cover of book
 

No Easy Answers: Science and the Pursuit of Knowledge
by Allan Franklin
University of Pittsburgh Press, 2007
Cloth: 978-0-8229-4250-4 | Paper: 978-0-8229-5968-7 | eISBN: 978-0-8229-7327-0
Library of Congress Classification Q162.F694 2005
Dewey Decimal Classification 507.2

ABOUT THIS BOOK | AUTHOR BIOGRAPHY | TOC
ABOUT THIS BOOK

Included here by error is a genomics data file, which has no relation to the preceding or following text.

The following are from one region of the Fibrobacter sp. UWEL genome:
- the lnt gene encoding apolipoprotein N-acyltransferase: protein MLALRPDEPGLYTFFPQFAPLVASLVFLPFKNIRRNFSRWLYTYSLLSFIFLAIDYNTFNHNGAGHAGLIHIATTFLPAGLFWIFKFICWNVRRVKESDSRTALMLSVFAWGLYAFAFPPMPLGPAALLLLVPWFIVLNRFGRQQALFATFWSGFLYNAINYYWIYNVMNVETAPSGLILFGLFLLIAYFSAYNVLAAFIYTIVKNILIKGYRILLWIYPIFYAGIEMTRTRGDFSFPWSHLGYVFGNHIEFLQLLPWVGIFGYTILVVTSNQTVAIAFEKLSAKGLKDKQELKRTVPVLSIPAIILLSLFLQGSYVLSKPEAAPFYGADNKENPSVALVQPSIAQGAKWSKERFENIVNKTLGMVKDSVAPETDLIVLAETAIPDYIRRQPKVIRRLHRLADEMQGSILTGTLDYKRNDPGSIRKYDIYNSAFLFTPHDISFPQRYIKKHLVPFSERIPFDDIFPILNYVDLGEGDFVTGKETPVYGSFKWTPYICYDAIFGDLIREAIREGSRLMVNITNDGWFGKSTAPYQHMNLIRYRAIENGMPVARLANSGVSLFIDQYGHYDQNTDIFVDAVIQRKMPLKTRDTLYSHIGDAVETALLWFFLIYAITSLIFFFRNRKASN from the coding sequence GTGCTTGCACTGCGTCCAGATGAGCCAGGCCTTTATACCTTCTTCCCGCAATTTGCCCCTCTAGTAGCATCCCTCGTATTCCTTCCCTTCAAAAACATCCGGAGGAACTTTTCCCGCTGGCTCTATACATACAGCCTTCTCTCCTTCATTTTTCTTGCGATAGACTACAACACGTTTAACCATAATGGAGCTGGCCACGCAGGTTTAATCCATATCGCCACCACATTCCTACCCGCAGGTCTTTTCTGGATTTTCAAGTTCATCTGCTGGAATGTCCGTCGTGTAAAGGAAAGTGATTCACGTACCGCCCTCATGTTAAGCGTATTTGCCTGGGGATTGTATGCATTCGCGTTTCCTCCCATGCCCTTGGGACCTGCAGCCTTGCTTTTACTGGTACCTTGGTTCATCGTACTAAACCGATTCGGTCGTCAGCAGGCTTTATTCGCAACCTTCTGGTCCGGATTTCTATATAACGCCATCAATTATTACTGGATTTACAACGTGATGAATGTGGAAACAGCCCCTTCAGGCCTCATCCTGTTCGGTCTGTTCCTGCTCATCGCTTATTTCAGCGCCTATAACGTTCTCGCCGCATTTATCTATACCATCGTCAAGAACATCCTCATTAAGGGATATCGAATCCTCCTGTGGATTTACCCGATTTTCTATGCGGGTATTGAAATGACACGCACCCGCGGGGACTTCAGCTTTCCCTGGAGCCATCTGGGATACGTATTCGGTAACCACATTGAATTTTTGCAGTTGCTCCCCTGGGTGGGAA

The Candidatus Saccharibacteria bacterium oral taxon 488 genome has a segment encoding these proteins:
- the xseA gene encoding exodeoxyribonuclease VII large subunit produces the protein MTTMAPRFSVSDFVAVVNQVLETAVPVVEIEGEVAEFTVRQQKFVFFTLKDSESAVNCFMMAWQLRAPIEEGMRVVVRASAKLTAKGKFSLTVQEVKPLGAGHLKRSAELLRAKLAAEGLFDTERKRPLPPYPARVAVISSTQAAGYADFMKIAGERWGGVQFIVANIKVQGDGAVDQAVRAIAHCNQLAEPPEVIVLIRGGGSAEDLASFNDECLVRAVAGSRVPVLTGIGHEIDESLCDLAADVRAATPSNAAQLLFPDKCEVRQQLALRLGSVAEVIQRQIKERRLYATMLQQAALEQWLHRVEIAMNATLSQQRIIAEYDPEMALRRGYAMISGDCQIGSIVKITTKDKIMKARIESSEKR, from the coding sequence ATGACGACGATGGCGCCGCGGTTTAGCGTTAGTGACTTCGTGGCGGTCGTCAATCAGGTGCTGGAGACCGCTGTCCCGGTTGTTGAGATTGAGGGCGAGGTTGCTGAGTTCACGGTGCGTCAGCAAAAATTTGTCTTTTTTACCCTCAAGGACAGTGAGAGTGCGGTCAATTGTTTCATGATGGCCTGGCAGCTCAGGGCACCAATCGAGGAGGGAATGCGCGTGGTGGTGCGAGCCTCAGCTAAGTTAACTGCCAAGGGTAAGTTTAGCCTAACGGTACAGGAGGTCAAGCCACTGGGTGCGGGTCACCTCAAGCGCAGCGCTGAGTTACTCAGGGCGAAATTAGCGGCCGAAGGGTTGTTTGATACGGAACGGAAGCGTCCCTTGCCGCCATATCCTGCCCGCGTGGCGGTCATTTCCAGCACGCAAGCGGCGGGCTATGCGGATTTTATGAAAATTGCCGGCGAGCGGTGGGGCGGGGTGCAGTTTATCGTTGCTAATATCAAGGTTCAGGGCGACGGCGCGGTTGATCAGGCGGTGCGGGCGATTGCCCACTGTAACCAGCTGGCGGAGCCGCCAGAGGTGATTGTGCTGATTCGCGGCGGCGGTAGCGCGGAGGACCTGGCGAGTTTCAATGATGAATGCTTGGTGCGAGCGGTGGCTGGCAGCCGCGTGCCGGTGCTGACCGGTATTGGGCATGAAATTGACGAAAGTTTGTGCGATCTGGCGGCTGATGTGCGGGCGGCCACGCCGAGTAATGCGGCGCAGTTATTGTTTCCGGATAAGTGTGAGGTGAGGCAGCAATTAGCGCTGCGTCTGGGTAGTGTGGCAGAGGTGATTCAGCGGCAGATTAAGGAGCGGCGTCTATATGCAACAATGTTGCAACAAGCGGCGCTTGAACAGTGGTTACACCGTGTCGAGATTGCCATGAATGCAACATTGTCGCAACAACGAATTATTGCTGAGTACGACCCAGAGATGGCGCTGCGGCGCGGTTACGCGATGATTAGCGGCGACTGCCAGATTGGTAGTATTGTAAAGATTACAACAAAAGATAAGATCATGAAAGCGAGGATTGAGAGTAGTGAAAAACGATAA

In No Easy Answers, Allan Franklin offers an accurate picture of science to both a general reader and to scholars in the humanities and social sciences who may not have any background in physics. Through the examination of nontechnical case studies, he illustrates the various roles that experiment plays in science. He uses examples of unquestioned success, such as the discoveries of the electron and of three types of neutrino, as well as studies that were dead ends, wrong turns, or just plain mistakes, such as the “fifth force,” a proposed modification of Newton's law of gravity. Franklin argues that science is a reasonable enterprise that provides us with knowledge of the natural world based on valid experimental evidence and reasoned and critical discussion, and he makes clear that it behooves all of us to understand how it works.
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